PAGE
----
Scavengers are roaming the scenes of destruction with their trisikads loaded with salvaged items – a piece of roof, appliances, scrap metal – anything that can be sold.
Moving further, the road is covered with thick mud and hip-high silt on both sides, making it passable only to one vehicle at a time.
An excavator and a loader were seen clearing the road of mud and debris.
Several houses were spared by the floods, particularly those located around 500 meters from the edge of the riverbank. But they are covered with mud, too. Houses made of light materials were totally destroyed.
Some grasses and plastic bags could be seen stuck on a roof 15 feet from the ground.
The National Disaster Risk Reduction and Management Council (NDRRMC) reported that as of 6 a.m. of January 1, there are 15,937 families or 76,625 persons affected by the floods in Iligan City.
Bayug Island and Hinaplanon were the worst hit barangays.
Although relief aid has been continuously pouring in for the victims, most of these are food, clothes, medicine and water.
Kulindao Maruhom, 54, says the food aid and used clothing are overwhelming but they cannot cook their food on time because they have to borrow cooking pots.
The mother of nine says sometimes three or four families take turns using one small pot. “We have to wait before we could cook,” she adds.
Jumalia Ulama, 38, a mother of four, also shares cooking pots with fellow displaced persons presently seeking shelter in a madrasah.
Cooking pots have been distributed in their evacuation center but these were not enough.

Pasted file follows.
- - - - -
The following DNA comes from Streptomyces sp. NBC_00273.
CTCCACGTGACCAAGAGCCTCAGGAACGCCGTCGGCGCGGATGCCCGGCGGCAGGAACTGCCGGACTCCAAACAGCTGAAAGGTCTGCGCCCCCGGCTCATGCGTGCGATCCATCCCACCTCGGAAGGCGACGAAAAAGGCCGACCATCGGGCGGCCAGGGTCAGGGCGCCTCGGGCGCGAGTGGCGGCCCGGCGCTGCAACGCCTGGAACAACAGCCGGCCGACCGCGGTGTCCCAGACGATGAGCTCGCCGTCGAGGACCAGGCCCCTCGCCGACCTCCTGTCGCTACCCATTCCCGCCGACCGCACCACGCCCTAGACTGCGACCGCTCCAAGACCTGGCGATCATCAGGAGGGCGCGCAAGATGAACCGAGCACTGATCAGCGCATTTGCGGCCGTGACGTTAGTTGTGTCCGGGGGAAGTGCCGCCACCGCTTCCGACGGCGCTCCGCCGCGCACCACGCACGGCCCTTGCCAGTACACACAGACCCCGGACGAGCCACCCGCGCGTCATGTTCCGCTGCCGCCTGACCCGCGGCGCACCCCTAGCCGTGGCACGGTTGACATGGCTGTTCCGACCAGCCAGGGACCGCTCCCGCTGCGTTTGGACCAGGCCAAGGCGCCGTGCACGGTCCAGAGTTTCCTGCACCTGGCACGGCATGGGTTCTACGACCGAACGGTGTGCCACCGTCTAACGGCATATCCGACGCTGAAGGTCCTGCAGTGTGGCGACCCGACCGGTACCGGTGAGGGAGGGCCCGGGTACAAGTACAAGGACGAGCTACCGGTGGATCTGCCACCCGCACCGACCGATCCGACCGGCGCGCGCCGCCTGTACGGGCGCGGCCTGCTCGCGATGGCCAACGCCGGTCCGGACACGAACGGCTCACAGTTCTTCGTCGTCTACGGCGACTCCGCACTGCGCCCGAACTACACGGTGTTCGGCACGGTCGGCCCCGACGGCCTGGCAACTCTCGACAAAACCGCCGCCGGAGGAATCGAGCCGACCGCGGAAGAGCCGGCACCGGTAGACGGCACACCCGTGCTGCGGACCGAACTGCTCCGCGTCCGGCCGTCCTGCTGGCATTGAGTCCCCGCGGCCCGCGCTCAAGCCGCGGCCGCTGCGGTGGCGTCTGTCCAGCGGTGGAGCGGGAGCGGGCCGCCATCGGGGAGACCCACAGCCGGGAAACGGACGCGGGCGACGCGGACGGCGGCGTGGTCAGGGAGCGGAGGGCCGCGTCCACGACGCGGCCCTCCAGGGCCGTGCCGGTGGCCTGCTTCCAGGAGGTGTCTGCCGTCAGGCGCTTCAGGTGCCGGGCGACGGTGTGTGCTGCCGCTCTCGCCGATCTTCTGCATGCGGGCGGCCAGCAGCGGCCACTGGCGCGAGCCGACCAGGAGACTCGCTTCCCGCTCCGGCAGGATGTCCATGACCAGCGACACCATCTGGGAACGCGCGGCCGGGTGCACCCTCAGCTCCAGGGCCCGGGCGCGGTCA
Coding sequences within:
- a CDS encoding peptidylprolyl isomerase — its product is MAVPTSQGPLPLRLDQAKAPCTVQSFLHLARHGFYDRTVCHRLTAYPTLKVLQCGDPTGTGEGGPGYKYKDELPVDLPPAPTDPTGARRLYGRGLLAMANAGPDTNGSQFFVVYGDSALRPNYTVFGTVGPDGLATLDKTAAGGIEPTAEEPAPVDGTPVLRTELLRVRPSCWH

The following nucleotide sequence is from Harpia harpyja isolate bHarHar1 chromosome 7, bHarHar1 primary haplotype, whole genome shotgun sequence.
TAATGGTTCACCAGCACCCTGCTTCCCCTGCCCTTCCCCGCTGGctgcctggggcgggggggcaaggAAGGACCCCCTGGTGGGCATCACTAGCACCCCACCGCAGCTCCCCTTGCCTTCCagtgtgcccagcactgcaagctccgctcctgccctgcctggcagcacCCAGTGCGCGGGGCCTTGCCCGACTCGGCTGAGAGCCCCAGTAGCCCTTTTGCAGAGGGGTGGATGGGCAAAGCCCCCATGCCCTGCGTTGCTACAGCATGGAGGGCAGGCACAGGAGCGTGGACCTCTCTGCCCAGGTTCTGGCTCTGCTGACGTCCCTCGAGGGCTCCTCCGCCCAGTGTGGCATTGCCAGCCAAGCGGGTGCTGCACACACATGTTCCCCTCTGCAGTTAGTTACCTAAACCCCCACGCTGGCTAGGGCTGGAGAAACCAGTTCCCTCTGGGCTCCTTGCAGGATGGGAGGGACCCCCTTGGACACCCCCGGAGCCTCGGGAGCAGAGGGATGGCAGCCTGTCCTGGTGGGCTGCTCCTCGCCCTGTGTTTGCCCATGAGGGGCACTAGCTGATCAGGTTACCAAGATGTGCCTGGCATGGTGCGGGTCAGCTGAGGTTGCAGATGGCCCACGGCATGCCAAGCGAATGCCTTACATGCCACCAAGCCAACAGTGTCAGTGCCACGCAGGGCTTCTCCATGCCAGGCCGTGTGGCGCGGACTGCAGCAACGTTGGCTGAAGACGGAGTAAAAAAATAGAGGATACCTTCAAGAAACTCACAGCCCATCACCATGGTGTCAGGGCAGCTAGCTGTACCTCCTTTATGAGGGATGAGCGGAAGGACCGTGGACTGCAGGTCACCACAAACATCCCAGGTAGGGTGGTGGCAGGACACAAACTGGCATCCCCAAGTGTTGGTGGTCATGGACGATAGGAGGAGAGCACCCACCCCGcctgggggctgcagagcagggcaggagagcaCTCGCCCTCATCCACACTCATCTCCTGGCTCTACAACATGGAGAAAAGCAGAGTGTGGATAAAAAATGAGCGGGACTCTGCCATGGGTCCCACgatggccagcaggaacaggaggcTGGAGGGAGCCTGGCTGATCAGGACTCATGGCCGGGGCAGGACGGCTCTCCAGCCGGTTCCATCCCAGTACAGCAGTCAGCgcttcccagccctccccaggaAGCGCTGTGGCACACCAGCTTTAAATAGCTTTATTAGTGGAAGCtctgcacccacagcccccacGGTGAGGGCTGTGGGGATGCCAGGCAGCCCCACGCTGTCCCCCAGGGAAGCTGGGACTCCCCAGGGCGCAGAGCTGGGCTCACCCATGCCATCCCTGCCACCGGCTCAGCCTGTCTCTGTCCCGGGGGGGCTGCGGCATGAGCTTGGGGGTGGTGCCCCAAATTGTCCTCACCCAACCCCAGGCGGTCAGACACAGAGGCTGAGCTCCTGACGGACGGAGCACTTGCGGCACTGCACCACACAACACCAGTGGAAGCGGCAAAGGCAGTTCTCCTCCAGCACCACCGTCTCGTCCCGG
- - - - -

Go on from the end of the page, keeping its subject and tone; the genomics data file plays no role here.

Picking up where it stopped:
Water containers were also a problem until Oxfam Philippines through the Humanitarian Response distributed 900 pairs of water containers – one capable of storing 10 liters, the other 20 – three bottles of water purifiers and two malongs to each family on December 29.
Fifty-year old Rufaida Kawi , who owned an eatery that was also washed out by the floods, says they could only store a gallon of water before the bigger ones arrived. Kawi and the rest rely on the water ration by the city government and other non-government organizations.
Kawi’s cooking utensils and other personal belongings were washed away along with the house and eatery.
About a kilometer away from the madrasah, around 20 families have set up makeshift shelters on the roadside.
One of the evacuees said they refused to stay at the evacuation centers because it is too crowded and far from the source of potable water.
On the roadside is a natural spring where they can fetch potable water, take a bath and wash their clothes.
Kawi is grateful for the assistance they are getting from various sectors. But she narrates that during the initial arrival of relief goods in their village, some used clothing were not appropriate for their culture.
“When I opened the plastic bag, there was a spaghetti dress and other sleeveless blouses. We cannot use that,” she adds.
Wearing short sleeves and mini-skirts is taboo for Maranaos. Traditionally, women are required to wear long sleeves and skirts down to their ankles.
Kawi added that she gave the spaghetti dress to a non-Muslim evacuee.
She said she was not offended when she received the used clothing because “hindi naman siguro nila alam na may marami rin Muslim dito sa Upper Hinaplanon” [they probably don’t know there are many Muslims here in Upper Hinaplanon]. (Keith Bacongco/MindaNews)